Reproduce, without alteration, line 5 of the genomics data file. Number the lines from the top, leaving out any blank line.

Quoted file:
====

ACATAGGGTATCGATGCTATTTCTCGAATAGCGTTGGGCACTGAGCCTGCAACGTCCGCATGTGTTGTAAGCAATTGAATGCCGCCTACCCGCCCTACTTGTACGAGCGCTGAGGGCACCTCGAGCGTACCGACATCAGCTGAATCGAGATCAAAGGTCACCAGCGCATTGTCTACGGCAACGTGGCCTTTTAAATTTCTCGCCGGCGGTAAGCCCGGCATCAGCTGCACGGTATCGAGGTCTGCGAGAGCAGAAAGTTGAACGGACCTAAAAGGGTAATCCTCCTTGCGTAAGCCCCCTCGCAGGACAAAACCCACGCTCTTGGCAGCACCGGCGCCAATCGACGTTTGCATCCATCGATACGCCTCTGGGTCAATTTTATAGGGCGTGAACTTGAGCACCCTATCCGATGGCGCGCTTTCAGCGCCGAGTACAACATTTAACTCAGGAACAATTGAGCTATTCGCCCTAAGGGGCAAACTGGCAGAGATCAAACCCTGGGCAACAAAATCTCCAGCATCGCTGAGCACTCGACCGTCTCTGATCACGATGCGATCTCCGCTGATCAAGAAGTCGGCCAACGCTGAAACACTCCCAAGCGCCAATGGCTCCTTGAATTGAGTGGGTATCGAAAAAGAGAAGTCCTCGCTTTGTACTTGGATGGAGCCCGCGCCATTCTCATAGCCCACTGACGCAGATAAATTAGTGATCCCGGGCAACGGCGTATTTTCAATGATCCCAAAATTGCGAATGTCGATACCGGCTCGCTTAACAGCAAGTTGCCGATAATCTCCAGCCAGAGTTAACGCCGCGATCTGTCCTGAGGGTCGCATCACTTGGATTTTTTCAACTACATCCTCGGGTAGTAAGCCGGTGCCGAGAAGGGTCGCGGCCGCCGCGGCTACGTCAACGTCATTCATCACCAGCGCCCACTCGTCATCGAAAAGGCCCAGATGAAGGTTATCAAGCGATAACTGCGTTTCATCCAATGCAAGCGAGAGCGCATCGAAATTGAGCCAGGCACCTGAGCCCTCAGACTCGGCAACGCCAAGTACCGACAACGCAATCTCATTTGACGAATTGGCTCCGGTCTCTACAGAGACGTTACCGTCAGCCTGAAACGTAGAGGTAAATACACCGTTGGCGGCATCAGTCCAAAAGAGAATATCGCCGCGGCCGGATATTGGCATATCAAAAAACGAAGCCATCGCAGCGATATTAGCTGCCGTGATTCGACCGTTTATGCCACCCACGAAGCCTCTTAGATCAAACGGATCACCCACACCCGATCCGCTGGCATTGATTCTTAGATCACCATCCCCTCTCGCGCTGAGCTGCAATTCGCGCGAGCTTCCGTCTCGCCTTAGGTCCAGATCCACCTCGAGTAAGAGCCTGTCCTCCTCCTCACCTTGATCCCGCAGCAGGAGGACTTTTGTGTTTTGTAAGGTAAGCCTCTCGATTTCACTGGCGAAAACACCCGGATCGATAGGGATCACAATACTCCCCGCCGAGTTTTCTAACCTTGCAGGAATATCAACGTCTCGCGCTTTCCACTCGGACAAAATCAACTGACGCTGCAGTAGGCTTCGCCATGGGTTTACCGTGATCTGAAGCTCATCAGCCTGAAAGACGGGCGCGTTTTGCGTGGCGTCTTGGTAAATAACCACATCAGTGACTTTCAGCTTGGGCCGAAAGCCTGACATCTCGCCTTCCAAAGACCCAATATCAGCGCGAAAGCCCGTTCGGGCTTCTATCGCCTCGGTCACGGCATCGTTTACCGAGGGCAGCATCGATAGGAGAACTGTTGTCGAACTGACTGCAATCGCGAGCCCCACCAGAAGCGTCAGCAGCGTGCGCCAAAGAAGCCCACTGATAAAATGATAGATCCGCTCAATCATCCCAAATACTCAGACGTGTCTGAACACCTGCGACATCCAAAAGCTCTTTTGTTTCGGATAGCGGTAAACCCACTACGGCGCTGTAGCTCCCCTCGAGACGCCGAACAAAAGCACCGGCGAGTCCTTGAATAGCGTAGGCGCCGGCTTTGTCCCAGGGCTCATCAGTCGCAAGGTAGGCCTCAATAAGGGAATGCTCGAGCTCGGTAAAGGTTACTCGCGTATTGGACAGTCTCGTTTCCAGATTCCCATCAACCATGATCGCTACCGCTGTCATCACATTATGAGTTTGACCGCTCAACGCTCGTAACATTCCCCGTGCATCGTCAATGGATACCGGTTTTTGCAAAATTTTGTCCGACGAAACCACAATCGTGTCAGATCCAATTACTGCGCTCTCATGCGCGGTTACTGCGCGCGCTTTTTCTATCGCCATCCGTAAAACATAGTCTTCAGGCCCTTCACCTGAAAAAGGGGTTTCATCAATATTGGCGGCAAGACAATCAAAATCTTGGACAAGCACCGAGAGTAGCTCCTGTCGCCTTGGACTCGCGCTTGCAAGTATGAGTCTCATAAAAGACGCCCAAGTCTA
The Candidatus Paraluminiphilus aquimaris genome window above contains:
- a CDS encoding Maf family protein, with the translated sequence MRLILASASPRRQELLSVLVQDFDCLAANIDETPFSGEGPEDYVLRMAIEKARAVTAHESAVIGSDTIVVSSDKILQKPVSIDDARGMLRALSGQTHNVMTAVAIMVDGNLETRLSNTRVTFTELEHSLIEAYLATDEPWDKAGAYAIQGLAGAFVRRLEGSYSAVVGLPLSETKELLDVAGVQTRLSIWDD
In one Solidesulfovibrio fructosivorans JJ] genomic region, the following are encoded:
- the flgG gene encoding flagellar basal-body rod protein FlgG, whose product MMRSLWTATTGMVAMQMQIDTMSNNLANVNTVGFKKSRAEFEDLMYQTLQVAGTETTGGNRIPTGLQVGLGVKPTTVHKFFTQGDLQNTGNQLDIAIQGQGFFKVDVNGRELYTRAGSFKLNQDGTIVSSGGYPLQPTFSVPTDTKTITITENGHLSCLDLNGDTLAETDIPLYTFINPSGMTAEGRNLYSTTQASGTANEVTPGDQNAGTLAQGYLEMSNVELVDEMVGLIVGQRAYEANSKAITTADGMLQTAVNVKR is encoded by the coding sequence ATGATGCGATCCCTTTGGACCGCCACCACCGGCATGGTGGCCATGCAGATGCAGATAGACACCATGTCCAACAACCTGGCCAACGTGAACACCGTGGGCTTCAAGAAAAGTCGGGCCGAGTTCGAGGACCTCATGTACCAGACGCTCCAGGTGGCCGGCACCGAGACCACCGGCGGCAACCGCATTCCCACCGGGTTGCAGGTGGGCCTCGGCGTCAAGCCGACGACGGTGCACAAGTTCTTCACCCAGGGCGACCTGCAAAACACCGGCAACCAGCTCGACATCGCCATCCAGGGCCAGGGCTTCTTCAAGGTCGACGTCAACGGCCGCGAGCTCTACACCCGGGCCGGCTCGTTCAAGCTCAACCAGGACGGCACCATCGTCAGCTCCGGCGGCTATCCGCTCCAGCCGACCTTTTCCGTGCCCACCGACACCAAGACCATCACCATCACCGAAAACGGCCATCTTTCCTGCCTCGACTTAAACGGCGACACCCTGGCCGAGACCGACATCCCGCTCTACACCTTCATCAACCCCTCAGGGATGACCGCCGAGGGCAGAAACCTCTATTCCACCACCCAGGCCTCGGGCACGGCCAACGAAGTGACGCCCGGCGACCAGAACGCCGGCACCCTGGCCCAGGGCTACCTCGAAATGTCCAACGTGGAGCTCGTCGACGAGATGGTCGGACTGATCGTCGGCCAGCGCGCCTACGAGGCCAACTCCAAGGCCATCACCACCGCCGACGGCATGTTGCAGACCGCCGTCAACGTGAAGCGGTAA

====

- the flgG gene encoding flagellar basal-body rod protein FlgG, whose product MMRSLWTATTGMVAMQMQIDTMSNNLANVNTVGFKKSRAEFEDLMYQTLQVAGTETTGGNRIPTGLQVGLGVKPTTVHKFFTQGDLQNTGNQLDIAIQGQGFFKVDVNGRELYTRAGSFKLNQDGTIVSSGGYPLQPTFSVPTDTKTITITENGHLSCLDLNGDTLAETDIPLYTFINPSGMTAEGRNLYSTTQASGTANEVTPGDQNAGTLAQGYLEMSNVELVDEMVGLIVGQRAYEANSKAITTADGMLQTAVNVKR is encoded by the coding sequence ATGATGCGATCCCTTTGGACCGCCACCACCGGCATGGTGGCCATGCAGATGCAGATAGACACCATGTCCAACAACCTGGCCAACGTGAACACCGTGGGCTTCAAGAAAAGTCGGGCCGAGTTCGAGGACCTCATGTACCAGACGCTCCAGGTGGCCGGCACCGAGACCACCGGCGGCAACCGCATTCCCACCGGGTTGCAGGTGGGCCTCGGCGTCAAGCCGACGACGGTGCACAAGTTCTTCACCCAGGGCGACCTGCAAAACACCGGCAACCAGCTCGACATCGCCATCCAGGGCCAGGGCTTCTTCAAGGTCGACGTCAACGGCCGCGAGCTCTACACCCGGGCCGGCTCGTTCAAGCTCAACCAGGACGGCACCATCGTCAGCTCCGGCGGCTATCCGCTCCAGCCGACCTTTTCCGTGCCCACCGACACCAAGACCATCACCATCACCGAAAACGGCCATCTTTCCTGCCTCGACTTAAACGGCGACACCCTGGCCGAGACCGACATCCCGCTCTACACCTTCATCAACCCCTCAGGGATGACCGCCGAGGGCAGAAACCTCTATTCCACCACCCAGGCCTCGGGCACGGCCAACGAAGTGACGCCCGGCGACCAGAACGCCGGCACCCTGGCCCAGGGCTACCTCGAAATGTCCAACGTGGAGCTCGTCGACGAGATGGTCGGACTGATCGTCGGCCAGCGCGCCTACGAGGCCAACTCCAAGGCCATCACCACCGCCGACGGCATGTTGCAGACCGCCGTCAACGTGAAGCGGTAA